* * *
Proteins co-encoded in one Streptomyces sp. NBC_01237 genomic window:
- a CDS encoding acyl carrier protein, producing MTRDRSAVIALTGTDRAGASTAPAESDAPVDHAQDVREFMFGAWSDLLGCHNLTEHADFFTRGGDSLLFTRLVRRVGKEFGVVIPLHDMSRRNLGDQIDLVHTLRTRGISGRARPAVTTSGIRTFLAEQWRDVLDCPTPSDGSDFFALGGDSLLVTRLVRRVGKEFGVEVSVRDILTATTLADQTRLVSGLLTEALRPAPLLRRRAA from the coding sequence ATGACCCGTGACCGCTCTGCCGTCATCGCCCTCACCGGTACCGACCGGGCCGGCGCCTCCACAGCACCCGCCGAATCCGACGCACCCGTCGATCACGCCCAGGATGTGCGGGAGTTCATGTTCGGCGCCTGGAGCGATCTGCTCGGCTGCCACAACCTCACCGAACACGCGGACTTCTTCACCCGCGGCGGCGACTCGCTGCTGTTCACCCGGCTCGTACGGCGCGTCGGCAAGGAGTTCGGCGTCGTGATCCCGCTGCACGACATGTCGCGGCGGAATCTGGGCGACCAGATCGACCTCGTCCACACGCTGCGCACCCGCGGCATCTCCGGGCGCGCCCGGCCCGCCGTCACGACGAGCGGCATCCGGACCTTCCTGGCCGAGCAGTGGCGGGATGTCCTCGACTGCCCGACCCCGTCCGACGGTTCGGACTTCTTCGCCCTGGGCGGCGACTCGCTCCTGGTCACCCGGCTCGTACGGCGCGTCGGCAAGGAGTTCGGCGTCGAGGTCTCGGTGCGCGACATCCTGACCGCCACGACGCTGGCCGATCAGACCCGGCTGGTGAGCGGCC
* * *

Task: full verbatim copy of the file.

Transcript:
Proteins co-encoded in one Streptomyces sp. NBC_01237 genomic window:
- a CDS encoding acyl carrier protein, producing MTRDRSAVIALTGTDRAGASTAPAESDAPVDHAQDVREFMFGAWSDLLGCHNLTEHADFFTRGGDSLLFTRLVRRVGKEFGVVIPLHDMSRRNLGDQIDLVHTLRTRGISGRARPAVTTSGIRTFLAEQWRDVLDCPTPSDGSDFFALGGDSLLVTRLVRRVGKEFGVEVSVRDILTATTLADQTRLVSGLLTEALRPAPLLRRRAA from the coding sequence ATGACCCGTGACCGCTCTGCCGTCATCGCCCTCACCGGTACCGACCGGGCCGGCGCCTCCACAGCACCCGCCGAATCCGACGCACCCGTCGATCACGCCCAGGATGTGCGGGAGTTCATGTTCGGCGCCTGGAGCGATCTGCTCGGCTGCCACAACCTCACCGAACACGCGGACTTCTTCACCCGCGGCGGCGACTCGCTGCTGTTCACCCGGCTCGTACGGCGCGTCGGCAAGGAGTTCGGCGTCGTGATCCCGCTGCACGACATGTCGCGGCGGAATCTGGGCGACCAGATCGACCTCGTCCACACGCTGCGCACCCGCGGCATCTCCGGGCGCGCCCGGCCCGCCGTCACGACGAGCGGCATCCGGACCTTCCTGGCCGAGCAGTGGCGGGATGTCCTCGACTGCCCGACCCCGTCCGACGGTTCGGACTTCTTCGCCCTGGGCGGCGACTCGCTCCTGGTCACCCGGCTCGTACGGCGCGTCGGCAAGGAGTTCGGCGTCGAGGTCTCGGTGCGCGACATCCTGACCGCCACGACGCTGGCCGATCAGACCCGGCTGGTGAGCGGCC